— Published 21 May 2021

Volleyball World president suspected of embezzlement

Ary Graça

A storm is coming for Ary Graça. President of the International Volleyball Federation (FIVB), the Brazilian is suspected of belonging to a network of embezzlement and money laundering. A search was conducted on Thursday, May 20th, at his home in Brazil.

The information is reliable, since it is coming from Rio de Janeiro’s prosecutor’s office. The Brazilian justice also reveals that the police extended its search to the headquarters of the Brazilian Confederation of Volleyball (CBV), of which Ary Graça was the president between 1997 and 2012, before aiming higher and applying for the presidency of the FIVB.

Ary Graça is not the only official targeted by the Brazilian justice investigation. Nine other former CBV officials are targeted, as well as political figures and business leaders.

According to the prosecutor’s office, Ary Graça is suspected of embezzling funds from the CBV’s main sponsor, state-owned Banco do Brasil. The Brazilian then allegedly laundered the money received through fictitious contracts with shadow companies.

This investigation is not new. It was opened in 2013, a year after Ary Graça was first elected president of Volleyball World. It concerns the alleged creation of ghost companies in Saquarema, a hundred kilometers from Rio de Janeiro, a seaside town where the national volleyball and beach volleyball teams’ training center is located.

The home of Saquarema’s former mayor, Antonio Peres Alves, was also searched. As head of the city between 2002 and 2008, he is suspected of having signed municipal decrees allowing favorable tax conditions for the creation of front companies.

According to Rio de Janeiro’s police, the fraud involved nearly 52 million reals, which amounts to about 10 million dollars.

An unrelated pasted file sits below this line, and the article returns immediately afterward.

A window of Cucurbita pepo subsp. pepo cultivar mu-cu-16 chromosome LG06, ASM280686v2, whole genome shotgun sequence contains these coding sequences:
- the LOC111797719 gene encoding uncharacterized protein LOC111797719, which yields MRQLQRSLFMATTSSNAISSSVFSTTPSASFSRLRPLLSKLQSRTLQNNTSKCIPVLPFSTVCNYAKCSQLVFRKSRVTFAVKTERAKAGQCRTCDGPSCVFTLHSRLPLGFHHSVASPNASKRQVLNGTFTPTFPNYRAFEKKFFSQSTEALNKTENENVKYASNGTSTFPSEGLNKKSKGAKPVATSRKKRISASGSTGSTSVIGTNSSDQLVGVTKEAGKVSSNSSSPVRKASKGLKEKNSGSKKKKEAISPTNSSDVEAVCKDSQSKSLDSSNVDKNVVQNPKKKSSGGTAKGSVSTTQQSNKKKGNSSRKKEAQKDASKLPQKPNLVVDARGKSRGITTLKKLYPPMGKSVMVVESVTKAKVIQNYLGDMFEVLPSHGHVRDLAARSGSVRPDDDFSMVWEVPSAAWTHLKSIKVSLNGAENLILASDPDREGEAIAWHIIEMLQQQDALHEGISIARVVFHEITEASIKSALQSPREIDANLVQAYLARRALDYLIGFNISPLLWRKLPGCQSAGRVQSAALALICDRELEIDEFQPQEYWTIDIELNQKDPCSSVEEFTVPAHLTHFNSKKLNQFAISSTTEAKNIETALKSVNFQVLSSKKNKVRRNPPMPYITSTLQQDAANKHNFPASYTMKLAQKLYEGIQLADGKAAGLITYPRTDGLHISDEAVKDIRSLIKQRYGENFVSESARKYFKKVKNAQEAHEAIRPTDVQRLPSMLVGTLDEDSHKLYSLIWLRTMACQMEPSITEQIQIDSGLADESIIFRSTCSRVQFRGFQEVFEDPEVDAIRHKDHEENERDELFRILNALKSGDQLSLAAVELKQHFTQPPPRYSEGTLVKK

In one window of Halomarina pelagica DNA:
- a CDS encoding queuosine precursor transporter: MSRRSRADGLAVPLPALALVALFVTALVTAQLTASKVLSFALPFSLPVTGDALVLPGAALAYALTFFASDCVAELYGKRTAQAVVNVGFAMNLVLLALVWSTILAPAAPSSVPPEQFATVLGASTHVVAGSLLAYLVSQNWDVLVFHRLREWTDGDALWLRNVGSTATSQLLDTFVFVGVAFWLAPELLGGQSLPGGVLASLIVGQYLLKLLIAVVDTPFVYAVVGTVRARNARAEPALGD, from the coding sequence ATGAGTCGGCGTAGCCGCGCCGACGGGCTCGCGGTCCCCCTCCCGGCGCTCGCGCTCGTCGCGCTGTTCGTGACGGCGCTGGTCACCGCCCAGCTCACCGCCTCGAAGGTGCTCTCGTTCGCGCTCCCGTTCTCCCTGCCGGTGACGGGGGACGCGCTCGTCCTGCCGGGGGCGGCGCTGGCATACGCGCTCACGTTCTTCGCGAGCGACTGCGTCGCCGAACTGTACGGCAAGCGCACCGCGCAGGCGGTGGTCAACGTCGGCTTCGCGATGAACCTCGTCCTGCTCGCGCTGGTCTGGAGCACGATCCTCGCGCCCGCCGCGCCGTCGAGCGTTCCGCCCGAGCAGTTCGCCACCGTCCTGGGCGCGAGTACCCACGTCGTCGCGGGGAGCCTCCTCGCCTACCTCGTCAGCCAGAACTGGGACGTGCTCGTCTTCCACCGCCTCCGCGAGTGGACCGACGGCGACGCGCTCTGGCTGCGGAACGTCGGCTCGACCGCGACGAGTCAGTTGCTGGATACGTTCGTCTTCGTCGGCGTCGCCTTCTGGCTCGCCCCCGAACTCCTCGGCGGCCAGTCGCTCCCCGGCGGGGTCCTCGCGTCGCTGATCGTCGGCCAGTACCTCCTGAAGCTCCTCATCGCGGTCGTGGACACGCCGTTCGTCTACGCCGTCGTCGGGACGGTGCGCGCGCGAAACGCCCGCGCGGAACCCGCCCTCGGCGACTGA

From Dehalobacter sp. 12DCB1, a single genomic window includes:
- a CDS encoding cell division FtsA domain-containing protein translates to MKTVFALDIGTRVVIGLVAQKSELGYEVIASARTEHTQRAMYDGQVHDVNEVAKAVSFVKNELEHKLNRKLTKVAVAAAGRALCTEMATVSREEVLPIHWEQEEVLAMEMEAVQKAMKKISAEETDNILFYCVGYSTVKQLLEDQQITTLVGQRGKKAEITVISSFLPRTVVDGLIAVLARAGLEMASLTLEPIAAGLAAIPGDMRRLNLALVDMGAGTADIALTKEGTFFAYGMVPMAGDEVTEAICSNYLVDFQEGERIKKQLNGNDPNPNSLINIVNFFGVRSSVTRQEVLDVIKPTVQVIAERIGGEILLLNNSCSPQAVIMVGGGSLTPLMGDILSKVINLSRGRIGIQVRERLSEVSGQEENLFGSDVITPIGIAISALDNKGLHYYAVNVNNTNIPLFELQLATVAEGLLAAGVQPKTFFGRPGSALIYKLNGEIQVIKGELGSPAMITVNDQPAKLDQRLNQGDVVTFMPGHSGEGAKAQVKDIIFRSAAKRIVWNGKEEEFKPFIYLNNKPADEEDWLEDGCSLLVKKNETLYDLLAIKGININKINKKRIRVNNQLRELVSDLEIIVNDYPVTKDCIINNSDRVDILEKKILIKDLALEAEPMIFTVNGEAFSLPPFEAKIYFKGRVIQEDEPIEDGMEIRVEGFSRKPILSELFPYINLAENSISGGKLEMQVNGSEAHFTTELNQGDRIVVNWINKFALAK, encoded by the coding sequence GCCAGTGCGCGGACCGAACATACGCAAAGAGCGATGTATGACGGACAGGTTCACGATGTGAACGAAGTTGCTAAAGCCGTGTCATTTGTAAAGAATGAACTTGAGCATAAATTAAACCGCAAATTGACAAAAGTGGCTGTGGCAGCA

Ary Graça has not yet officially reacted to the case. But according to his lawyers, the Brazilian was “surprised” by the search of his home in Rio de Janeiro. They said that the president of the FIVB was not in Brazil this week, but in Lausanne, the headquarters of the international body, where he resides most of the year. The lawyers also assured that their client has already given all the necessary clarifications to the justice, and that he remains at the disposal of the authorities.

The CBV confirmed that agents were present on Thursday, May 20th, in its headquarters in Rio de Janeiro. The Brazilian body says it is a victim of former leaders, now mostly out of the landscape.

“According to the investigation, the Brazilian Volleyball Confederation could have been a victim of its leaders, who created false contracts to embezzle funds from the institution, pleaded the national body in a statement. CBV’s current management will fully cooperate with the investigation and, if the financial damage is proven, will take all necessary measures to return all amounts to the volleyball community.”

The FIVB also reacted to the suspicions of the Brazilian justice against its president. It did so via a press release: “The FIVB is aware of and surprised by the situation in Brazil. The FIVB President, Dr. Ary S. Graça F°, and the General Manager, Fabio Azevedo, both learned this information through the media and have asked their lawyers to act immediately to clarify what is clearly a misunderstanding. Both have strenuously denied the allegations made against them in today’s media coverage. Both the President and the Executive Director have instructed their attorneys to vigorously contest these allegations. Pending a full legal process, the FIVB will make no further comment.”

Ary Graça, 78, was first elected to the FIVB presidency in 2012, where he succeeded China’s Jizhong Wei. After an initial four-year term, he was re-elected in 2016, unopposed, to lead the international volleyball body until 2024.

He is not the first Brazilian sports executive whose name has been associated with a judicial investigation. Carlos Nuzman, the former president of the Brazilian Olympic and organizing committee for the 2016 Rio Games, was arrested in October 2017 on corruption charges. He was suspected of vote buying for Rio de Janeiro’s attribution of the Games in 2016. He was taken into custody.